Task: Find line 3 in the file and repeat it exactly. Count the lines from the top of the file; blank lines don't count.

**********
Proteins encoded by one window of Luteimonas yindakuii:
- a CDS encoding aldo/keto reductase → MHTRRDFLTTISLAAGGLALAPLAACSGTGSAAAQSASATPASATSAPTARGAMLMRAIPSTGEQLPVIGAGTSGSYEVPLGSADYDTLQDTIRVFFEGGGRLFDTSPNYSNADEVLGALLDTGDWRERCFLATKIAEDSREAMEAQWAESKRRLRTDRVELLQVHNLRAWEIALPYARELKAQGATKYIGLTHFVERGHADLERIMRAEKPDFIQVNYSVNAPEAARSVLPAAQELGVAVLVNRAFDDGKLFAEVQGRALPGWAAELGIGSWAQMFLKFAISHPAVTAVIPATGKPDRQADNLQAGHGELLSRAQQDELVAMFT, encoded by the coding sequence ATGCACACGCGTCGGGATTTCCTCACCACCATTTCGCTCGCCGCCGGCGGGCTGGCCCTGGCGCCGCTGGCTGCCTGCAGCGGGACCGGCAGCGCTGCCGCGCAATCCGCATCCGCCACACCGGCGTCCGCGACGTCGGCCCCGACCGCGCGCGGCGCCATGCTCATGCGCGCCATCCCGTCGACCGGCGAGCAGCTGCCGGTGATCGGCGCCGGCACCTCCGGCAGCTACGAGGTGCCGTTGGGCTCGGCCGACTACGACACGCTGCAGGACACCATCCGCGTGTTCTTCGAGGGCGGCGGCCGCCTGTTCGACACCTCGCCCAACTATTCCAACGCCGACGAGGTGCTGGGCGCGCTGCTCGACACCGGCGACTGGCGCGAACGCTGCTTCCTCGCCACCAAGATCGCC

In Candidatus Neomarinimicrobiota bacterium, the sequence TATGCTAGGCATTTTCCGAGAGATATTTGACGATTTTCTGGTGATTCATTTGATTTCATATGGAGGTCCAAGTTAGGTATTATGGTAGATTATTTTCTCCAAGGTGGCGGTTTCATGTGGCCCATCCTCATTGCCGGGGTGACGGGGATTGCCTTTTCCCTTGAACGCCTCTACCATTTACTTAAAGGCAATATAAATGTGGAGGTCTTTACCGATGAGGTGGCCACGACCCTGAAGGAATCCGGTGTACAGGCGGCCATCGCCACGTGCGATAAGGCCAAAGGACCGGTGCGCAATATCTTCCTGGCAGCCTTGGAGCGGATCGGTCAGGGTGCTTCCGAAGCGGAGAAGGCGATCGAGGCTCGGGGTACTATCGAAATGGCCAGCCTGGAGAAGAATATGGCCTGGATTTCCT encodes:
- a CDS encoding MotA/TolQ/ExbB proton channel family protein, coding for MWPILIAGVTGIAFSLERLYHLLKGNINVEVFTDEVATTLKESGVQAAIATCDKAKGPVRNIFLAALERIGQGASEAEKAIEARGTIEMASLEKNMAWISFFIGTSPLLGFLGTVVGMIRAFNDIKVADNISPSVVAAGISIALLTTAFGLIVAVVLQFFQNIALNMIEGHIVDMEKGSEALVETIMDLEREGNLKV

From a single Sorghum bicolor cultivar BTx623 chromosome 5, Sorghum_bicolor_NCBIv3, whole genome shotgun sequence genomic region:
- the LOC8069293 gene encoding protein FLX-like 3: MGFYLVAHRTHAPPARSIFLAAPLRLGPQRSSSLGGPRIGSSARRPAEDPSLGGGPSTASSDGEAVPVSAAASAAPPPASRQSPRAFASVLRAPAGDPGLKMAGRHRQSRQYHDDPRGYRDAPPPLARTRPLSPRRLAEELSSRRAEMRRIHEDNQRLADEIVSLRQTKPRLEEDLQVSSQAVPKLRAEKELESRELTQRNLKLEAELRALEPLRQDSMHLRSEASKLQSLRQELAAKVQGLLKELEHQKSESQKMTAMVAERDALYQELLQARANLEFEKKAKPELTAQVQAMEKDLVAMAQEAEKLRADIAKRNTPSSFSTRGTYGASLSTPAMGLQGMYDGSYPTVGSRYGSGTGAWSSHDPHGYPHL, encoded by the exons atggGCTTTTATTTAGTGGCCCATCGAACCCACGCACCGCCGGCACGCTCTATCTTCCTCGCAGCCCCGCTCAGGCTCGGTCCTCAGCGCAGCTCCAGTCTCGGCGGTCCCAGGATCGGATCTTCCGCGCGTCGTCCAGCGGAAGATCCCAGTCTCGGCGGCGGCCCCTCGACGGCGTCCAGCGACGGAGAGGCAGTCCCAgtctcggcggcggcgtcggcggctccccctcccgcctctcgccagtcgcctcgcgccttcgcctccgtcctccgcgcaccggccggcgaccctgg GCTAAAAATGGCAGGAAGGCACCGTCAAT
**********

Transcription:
In Candidatus Neomarinimicrobiota bacterium, the sequence TATGCTAGGCATTTTCCGAGAGATATTTGACGATTTTCTGGTGATTCATTTGATTTCATATGGAGGTCCAAGTTAGGTATTATGGTAGATTATTTTCTCCAAGGTGGCGGTTTCATGTGGCCCATCCTCATTGCCGGGGTGACGGGGATTGCCTTTTCCCTTGAACGCCTCTACCATTTACTTAAAGGCAATATAAATGTGGAGGTCTTTACCGATGAGGTGGCCACGACCCTGAAGGAATCCGGTGTACAGGCGGCCATCGCCACGTGCGATAAGGCCAAAGGACCGGTGCGCAATATCTTCCTGGCAGCCTTGGAGCGGATCGGTCAGGGTGCTTCCGAAGCGGAGAAGGCGATCGAGGCTCGGGGTACTATCGAAATGGCCAGCCTGGAGAAGAATATGGCCTGGATTTCCT encodes: